As the Star Trek franchise enters its 50th year, it seems like a good place to take stock of its mission and legacy. Has this property truly gone where no man has gone before? Is there still life in the movie franchise that saw its 2nd entry of the reboot fall kind of flat. Well judging by the film I saw, I am happy to say there is indeed a lot to look forward to and like about the way the franchise is going. In front of a packed audience at Comic-Con, Star Trek Beyond managed to dazzle and electrify.

Star Trek Beyond finds the crew of the Enterprise in year 3 of their 5 year deep space mission and things are going well if a bit mundane. It’s of course at this time when the crew responds to a distress call and ends up being attacked by the villain Krall, spreading the crew apart and forcing them to engineer and fight their way back to each other, to stop Krall from using a biological weapon.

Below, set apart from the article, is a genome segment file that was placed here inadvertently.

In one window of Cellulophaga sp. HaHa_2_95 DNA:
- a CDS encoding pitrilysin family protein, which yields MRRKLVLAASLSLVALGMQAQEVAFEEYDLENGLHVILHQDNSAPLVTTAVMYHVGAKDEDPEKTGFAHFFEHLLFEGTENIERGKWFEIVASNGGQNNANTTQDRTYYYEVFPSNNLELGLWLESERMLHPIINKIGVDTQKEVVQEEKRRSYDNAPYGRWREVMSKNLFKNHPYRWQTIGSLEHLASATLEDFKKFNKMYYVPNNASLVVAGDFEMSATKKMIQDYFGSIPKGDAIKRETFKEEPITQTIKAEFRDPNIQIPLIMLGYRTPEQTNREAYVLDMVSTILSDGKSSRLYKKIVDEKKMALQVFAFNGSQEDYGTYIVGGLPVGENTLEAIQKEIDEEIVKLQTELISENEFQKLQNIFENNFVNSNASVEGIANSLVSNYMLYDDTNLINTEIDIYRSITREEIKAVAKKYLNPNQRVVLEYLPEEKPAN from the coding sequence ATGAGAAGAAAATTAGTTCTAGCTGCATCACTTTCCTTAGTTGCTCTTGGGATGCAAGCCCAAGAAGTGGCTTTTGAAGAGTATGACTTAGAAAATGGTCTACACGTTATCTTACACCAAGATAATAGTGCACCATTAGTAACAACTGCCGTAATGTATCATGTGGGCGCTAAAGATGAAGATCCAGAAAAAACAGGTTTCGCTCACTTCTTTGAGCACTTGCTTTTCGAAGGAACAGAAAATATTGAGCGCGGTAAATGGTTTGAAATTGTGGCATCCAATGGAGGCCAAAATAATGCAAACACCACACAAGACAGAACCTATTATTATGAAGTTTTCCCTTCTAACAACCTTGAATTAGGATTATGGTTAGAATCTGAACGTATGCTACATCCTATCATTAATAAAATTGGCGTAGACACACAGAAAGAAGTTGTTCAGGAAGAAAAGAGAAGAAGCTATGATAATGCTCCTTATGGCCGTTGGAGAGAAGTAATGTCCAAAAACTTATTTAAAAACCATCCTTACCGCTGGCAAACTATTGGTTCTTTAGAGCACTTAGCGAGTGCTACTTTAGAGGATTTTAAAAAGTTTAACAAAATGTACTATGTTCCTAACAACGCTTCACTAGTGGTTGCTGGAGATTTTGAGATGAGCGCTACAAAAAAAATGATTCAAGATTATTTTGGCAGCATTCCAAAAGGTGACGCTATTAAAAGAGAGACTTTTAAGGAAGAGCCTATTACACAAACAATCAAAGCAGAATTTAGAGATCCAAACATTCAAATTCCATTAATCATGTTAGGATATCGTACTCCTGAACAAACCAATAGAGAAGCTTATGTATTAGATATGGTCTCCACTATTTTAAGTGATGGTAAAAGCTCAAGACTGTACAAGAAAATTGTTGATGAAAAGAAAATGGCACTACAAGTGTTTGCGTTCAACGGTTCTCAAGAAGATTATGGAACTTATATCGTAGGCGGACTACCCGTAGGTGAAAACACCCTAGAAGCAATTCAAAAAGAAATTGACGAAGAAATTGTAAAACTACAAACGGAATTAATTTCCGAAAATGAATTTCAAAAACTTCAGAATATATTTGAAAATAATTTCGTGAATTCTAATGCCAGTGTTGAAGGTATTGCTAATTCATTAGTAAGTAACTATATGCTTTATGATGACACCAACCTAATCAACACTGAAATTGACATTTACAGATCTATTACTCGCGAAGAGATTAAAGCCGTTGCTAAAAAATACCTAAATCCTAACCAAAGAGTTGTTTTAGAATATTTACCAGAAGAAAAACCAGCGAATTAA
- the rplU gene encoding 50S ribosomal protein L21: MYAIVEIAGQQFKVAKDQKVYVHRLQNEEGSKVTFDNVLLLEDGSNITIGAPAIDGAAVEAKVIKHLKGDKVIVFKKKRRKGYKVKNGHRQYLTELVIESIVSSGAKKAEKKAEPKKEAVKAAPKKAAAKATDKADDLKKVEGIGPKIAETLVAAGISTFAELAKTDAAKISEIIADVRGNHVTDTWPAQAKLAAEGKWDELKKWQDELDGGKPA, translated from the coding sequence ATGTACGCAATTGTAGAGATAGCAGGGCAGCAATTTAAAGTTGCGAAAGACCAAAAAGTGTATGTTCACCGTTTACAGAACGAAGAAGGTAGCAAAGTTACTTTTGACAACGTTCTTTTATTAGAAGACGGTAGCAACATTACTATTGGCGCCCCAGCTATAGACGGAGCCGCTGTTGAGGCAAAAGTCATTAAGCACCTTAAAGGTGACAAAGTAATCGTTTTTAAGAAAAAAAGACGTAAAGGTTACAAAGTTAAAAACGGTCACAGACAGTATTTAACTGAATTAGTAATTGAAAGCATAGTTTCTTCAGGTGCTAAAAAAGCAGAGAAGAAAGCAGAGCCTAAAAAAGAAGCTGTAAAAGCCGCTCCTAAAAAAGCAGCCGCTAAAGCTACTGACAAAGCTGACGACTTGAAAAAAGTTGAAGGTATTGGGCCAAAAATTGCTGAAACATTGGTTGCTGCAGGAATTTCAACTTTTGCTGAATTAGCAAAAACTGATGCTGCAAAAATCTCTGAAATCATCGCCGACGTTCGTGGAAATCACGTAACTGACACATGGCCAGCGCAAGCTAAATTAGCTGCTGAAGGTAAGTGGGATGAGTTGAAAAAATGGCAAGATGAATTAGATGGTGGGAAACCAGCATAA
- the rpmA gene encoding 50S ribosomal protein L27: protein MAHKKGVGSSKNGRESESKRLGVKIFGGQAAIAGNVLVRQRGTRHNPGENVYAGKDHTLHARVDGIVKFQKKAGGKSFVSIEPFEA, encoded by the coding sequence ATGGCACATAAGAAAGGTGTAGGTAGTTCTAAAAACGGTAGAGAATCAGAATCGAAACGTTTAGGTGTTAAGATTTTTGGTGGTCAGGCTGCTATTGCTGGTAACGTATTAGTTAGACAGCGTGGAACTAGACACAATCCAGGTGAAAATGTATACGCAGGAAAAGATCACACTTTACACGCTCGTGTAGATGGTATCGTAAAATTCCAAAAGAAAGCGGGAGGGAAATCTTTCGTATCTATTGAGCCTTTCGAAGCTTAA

What perhaps energized me most about this movie was that it managed to be what I think the Tv series managed to be when it’s at its best. I’m so glad the series appears to have moved on from wanting to homage everything about past timelines and focused on how to make this group work. The teamwork shown in this film made me so happy, in part because it gave every character something to do and motivated the action. I would watch umpteen movies of this group of actors figuring out how to jump start a ship or how to disrupt some alien technology. They even managed to include the new character Jayalah in so seamlessly it felt as if she’d fit in all along. This is due in part to many of her scenes requiring her and Scott to be active in fixing things. This movie is whip smart with its scoff and technical jargon. Though you may not understand it all, the movie leaning so heavily on this allows the characters to really pop. Yes, these are space explorers and they should act as such! This combined with the humor and teamwork are what really make the movie fly. Justin Lin can mystify you with shots and beautiful action, but he realizes the strengths of the Simon Pegg and Doug Jung script and maximizes them.